Iceland! I’m in Iceland! And we are sure not in Kansas anymore, Toto. Hell, we came through the Arctic Circle last night! In fact, I’m pretty sure you can’t get further from Kansas if you tried. We are in Akureyri today which is considered the capital of northern Iceland – which, btw is only about 103,000 sqkm, or as our guide has said, roughly the size of Kentucky… Being Australian, that means SFA to me, but the Americans all smiled and nodded knowingly, so yeah, all good. 😀 There is also only about 325,000 people in Iceland which equates to 3 bods per sqkm, compared to 10 bodies per sqkm in US and about 250 people per sqkm in UK. Can’t remember what Australia comes in at… WHO knows?
Iceland’s incredible tundra-like landscape is shaped by fire and ice, primarily through the last Ice Age and more recently, through extensive volcanic action. Earthquakes can occur quite frequently and are usually about 6.5-7.0 on the Richter Scale, as the constant venting of geothermal energy means it never builds up enough for anything stronger… Which the Icelanders are quite happy about. They also have a very active volcanic geography, as you would expect, and volcanoes erupt about every four years or so, as the magma under the island is really quite close to the surface here. The landscape is simply ‘incomparable’ as our shore destination expert, Ken, would say.
There are no mineable minerals or oil in Iceland, but they do drill for hot water to power large geothermal power stations. Icelanders pay about 1/3 of the cost of what people pay for electricity and heating in the UK or other Scandinavian countries which probably makes up for the earthquake thing a bit.
The official language is Icelandic – when the first settlers came to Iceland nearly all Scandinavians spoke approximately the same language. However, due to its isolation, Icelandic has remained closest to the older traditional Scandinavian language. The closest language to Icelandic is Faroese which shares about 50% common words – a bit like Italian and Spanish. Children used to learn Danish in schools as a second language, but now everyone learns English in primary school, adds Danish in high school and if they go to college (and apparently most do?) they end up learning at least one more language usually German, French, Italian or Spanish.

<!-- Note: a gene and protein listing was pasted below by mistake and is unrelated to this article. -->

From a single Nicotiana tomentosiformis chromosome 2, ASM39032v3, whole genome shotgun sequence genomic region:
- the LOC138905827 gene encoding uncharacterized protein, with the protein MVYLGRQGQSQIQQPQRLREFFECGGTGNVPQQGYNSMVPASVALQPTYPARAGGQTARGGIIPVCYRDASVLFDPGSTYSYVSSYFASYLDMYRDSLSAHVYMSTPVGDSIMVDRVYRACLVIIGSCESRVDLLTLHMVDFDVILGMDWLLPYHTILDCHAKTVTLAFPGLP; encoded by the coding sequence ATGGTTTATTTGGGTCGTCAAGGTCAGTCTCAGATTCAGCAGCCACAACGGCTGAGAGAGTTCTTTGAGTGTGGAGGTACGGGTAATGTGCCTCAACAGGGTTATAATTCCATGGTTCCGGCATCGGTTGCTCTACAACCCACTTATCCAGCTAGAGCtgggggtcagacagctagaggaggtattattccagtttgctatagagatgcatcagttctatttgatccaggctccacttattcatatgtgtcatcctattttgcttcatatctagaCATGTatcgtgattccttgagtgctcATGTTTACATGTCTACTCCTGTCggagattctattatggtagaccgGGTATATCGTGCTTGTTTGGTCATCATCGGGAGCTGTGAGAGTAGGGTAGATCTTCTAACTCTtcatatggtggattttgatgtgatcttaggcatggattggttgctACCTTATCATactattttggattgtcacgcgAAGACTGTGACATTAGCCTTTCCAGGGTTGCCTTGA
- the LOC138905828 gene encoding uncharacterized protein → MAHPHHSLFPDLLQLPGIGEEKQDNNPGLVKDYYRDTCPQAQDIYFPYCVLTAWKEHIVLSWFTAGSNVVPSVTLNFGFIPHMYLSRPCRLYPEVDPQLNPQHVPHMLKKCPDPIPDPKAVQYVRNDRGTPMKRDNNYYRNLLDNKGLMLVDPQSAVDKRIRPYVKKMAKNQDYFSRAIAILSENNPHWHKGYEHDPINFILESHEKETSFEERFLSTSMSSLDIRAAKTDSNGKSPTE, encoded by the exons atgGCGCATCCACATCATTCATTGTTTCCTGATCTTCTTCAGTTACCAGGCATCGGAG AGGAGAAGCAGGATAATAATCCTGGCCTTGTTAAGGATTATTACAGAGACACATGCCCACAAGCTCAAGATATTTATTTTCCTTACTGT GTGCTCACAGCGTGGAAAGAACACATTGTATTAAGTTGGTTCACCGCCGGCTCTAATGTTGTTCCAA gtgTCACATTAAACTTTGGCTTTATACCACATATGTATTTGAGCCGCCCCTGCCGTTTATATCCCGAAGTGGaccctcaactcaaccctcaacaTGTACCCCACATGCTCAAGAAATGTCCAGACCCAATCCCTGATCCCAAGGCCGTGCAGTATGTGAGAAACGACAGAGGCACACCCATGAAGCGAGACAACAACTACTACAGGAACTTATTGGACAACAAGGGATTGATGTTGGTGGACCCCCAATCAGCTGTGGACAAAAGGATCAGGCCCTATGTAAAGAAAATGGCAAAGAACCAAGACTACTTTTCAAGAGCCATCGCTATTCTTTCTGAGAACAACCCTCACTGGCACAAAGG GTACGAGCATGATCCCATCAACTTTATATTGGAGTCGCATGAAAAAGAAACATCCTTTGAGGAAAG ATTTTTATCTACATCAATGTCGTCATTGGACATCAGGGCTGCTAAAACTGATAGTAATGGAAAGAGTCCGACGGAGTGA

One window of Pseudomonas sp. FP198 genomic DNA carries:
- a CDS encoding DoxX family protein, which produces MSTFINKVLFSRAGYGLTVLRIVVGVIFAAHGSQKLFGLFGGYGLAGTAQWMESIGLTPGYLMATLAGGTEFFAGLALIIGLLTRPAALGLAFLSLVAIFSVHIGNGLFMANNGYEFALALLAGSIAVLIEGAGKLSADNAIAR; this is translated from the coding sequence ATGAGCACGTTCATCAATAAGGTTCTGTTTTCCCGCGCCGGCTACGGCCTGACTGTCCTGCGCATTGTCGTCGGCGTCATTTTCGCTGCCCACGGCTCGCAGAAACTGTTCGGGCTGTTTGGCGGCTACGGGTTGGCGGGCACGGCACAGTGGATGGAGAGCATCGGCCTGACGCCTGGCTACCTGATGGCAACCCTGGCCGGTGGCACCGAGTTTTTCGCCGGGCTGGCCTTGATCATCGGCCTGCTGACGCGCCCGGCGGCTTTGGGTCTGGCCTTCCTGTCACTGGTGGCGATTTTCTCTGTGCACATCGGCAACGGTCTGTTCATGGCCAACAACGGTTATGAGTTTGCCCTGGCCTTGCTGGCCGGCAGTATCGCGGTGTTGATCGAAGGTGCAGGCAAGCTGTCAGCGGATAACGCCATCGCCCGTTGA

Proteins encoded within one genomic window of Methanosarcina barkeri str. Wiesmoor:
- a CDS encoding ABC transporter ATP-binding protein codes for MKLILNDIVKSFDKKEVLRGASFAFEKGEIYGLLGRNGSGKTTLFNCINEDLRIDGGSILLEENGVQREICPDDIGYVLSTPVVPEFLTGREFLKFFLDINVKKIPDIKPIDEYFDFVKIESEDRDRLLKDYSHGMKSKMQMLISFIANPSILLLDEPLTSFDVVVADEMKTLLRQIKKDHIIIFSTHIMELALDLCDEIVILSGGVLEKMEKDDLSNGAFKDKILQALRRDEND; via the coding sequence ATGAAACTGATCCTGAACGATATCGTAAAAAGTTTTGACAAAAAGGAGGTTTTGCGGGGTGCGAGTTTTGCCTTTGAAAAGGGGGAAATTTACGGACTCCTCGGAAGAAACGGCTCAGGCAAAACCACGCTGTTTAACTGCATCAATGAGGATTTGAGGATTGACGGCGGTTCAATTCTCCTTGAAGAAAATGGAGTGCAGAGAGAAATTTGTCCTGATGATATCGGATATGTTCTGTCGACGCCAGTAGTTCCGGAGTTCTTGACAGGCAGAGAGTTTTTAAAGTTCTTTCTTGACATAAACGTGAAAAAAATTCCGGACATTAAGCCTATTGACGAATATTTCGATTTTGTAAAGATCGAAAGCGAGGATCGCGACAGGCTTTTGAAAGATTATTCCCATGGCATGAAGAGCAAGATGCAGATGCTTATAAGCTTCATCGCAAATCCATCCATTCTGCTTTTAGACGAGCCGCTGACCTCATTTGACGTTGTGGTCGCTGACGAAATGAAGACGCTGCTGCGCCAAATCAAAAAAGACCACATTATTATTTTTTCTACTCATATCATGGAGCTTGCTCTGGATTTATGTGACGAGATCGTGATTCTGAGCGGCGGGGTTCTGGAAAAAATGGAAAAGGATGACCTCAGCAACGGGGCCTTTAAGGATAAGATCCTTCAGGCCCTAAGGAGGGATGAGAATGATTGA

Ingólfur Arnarson was chieftain of first Norse settlers who arrived in 874AD in Reyjavik. Yay!!! Vikings!!! Woo!!! Sorry, bit excited to be here. Anyway, they built a farm to see if they could make a life here and, importantly, to decide if they could make it through the winter! After a couple of years, things must have been going ok because in 930AD, the first Icelandic Parliament was settled in Þingvellir (going there, day after tomorrow) and the Parliament stood until 1798… Though it is not exactly a Parliament as we know it, they met for only two weeks every summer and would set law and carry out arbitrations and judgements etc. but no politicians.
Things must have gone swimmingly for quite a while until a period of unrest started when all the power and influence had gathered into just a few families. In 1264, the Icelanders signed a treaty with the Norwegian and then became subjects of Norway, and subsequently became part of Denmark when Norway did.
In 1602, Akureyri was still primarily a merchant port and it wasn’t until 1862 that they formed a town charter for their enormous population of some 150 people. A century and a half later and there is now 18,000 people living here.
Iceland didn’t become independent until 1944 but it was Jóhann UnpronounceableSurname who was almost solely responsible for Icelandic independence. He studied politics in Denmark and felt Iceland would never truly progress without independence.
In 1864 King Christian IX came to Iceland to celebrate the 1000 year jubilee of continuous Icelandic settlement and he gave Iceland a copy of their Constitution, which was meant to be symbolic gesture, but was taken by the people as encouragement to make moves towards an independent Iceland.
In 1918, Iceland became independent but was still sort of under Denmark, much like the Faroe Islands still are now, and it was not until 1944 that Iceland became completely independent from Denmark. Iceland was occupied by Germany at the time so poor old Denmark didn’t really get to have much to say about the matter. Relations remain really good though, and many Icelanders go to Denmark to study and live – about 5000 of them live there now.
Our first stop today was the Laufas Folk museum which sounded kinda twee (as anything ‘folk’ tends to!) but was really kinda cool. The museum consists of a series of connected traditional Icelandic farmhouses. The farmhouses are dug into a hillside with minimal wood in the construction, instead using turf and stone. Mostly built in 19thC, some sections of the farmhouses date back to the 16thC. Most of the first settlers made their homes out of wood, as they were traditionally used to doing, but they used up all the timber in Iceland in just a couple of decades so they needed to find other ways to build… hence the stone and turf. It is estimated that 25% of Iceland was covered in timber originally, but now it’s only about 2% and even some of that planted. The newer building technique of digging their homes into the ground used minimal timber, only for the gables and roofs.